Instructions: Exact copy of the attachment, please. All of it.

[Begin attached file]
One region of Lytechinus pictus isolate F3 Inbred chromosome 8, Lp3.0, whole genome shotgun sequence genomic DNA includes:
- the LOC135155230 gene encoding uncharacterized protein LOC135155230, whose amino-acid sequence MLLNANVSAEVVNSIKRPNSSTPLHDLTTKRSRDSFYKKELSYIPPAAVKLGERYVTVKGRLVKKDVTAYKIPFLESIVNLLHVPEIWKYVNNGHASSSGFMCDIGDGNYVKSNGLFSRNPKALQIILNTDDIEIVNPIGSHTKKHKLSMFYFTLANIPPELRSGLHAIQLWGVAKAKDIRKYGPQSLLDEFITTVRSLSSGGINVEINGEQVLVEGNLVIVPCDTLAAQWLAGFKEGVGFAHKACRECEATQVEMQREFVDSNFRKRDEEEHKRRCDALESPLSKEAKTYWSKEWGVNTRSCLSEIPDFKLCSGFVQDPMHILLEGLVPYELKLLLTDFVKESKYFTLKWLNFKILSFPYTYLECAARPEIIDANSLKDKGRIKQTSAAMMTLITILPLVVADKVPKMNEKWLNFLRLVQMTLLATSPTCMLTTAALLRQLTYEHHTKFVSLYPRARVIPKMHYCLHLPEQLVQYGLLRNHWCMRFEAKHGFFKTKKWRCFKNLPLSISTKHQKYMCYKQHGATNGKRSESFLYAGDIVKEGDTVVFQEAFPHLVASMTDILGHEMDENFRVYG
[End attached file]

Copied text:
One region of Lytechinus pictus isolate F3 Inbred chromosome 8, Lp3.0, whole genome shotgun sequence genomic DNA includes:
- the LOC135155230 gene encoding uncharacterized protein LOC135155230, whose amino-acid sequence MLLNANVSAEVVNSIKRPNSSTPLHDLTTKRSRDSFYKKELSYIPPAAVKLGERYVTVKGRLVKKDVTAYKIPFLESIVNLLHVPEIWKYVNNGHASSSGFMCDIGDGNYVKSNGLFSRNPKALQIILNTDDIEIVNPIGSHTKKHKLSMFYFTLANIPPELRSGLHAIQLWGVAKAKDIRKYGPQSLLDEFITTVRSLSSGGINVEINGEQVLVEGNLVIVPCDTLAAQWLAGFKEGVGFAHKACRECEATQVEMQREFVDSNFRKRDEEEHKRRCDALESPLSKEAKTYWSKEWGVNTRSCLSEIPDFKLCSGFVQDPMHILLEGLVPYELKLLLTDFVKESKYFTLKWLNFKILSFPYTYLECAARPEIIDANSLKDKGRIKQTSAAMMTLITILPLVVADKVPKMNEKWLNFLRLVQMTLLATSPTCMLTTAALLRQLTYEHHTKFVSLYPRARVIPKMHYCLHLPEQLVQYGLLRNHWCMRFEAKHGFFKTKKWRCFKNLPLSISTKHQKYMCYKQHGATNGKRSESFLYAGDIVKEGDTVVFQEAFPHLVASMTDILGHEMDENFRVYG